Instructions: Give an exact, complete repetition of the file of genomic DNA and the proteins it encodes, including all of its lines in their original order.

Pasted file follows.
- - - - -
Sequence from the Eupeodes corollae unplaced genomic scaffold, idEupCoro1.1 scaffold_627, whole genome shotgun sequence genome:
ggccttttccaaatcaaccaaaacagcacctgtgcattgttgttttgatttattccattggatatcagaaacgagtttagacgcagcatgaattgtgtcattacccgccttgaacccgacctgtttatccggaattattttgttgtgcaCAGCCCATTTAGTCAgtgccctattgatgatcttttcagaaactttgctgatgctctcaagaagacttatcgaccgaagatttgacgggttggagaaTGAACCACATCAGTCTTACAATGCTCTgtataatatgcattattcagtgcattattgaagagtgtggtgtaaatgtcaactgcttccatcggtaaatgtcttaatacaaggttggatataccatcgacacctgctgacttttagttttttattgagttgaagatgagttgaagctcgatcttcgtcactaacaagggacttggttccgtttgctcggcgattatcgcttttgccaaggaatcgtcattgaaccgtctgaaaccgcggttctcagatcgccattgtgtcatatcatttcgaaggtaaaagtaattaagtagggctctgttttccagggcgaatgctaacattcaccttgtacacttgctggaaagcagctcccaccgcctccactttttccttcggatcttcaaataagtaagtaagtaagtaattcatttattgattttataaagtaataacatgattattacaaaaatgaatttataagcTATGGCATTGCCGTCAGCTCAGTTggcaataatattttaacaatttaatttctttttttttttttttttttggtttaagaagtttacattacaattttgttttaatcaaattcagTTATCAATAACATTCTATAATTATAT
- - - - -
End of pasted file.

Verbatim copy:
Sequence from the Eupeodes corollae unplaced genomic scaffold, idEupCoro1.1 scaffold_627, whole genome shotgun sequence genome:
ggccttttccaaatcaaccaaaacagcacctgtgcattgttgttttgatttattccattggatatcagaaacgagtttagacgcagcatgaattgtgtcattacccgccttgaacccgacctgtttatccggaattattttgttgtgcaCAGCCCATTTAGTCAgtgccctattgatgatcttttcagaaactttgctgatgctctcaagaagacttatcgaccgaagatttgacgggttggagaaTGAACCACATCAGTCTTACAATGCTCTgtataatatgcattattcagtgcattattgaagagtgtggtgtaaatgtcaactgcttccatcggtaaatgtcttaatacaaggttggatataccatcgacacctgctgacttttagttttttattgagttgaagatgagttgaagctcgatcttcgtcactaacaagggacttggttccgtttgctcggcgattatcgcttttgccaaggaatcgtcattgaaccgtctgaaaccgcggttctcagatcgccattgtgtcatatcatttcgaaggtaaaagtaattaagtagggctctgttttccagggcgaatgctaacattcaccttgtacacttgctggaaagcagctcccaccgcctccactttttccttcggatcttcaaataagtaagtaagtaagtaattcatttattgattttataaagtaataacatgattattacaaaaatgaatttataagcTATGGCATTGCCGTCAGCTCAGTTggcaataatattttaacaatttaatttctttttttttttttttttttggtttaagaagtttacattacaattttgttttaatcaaattcagTTATCAATAACATTCTATAATTATAT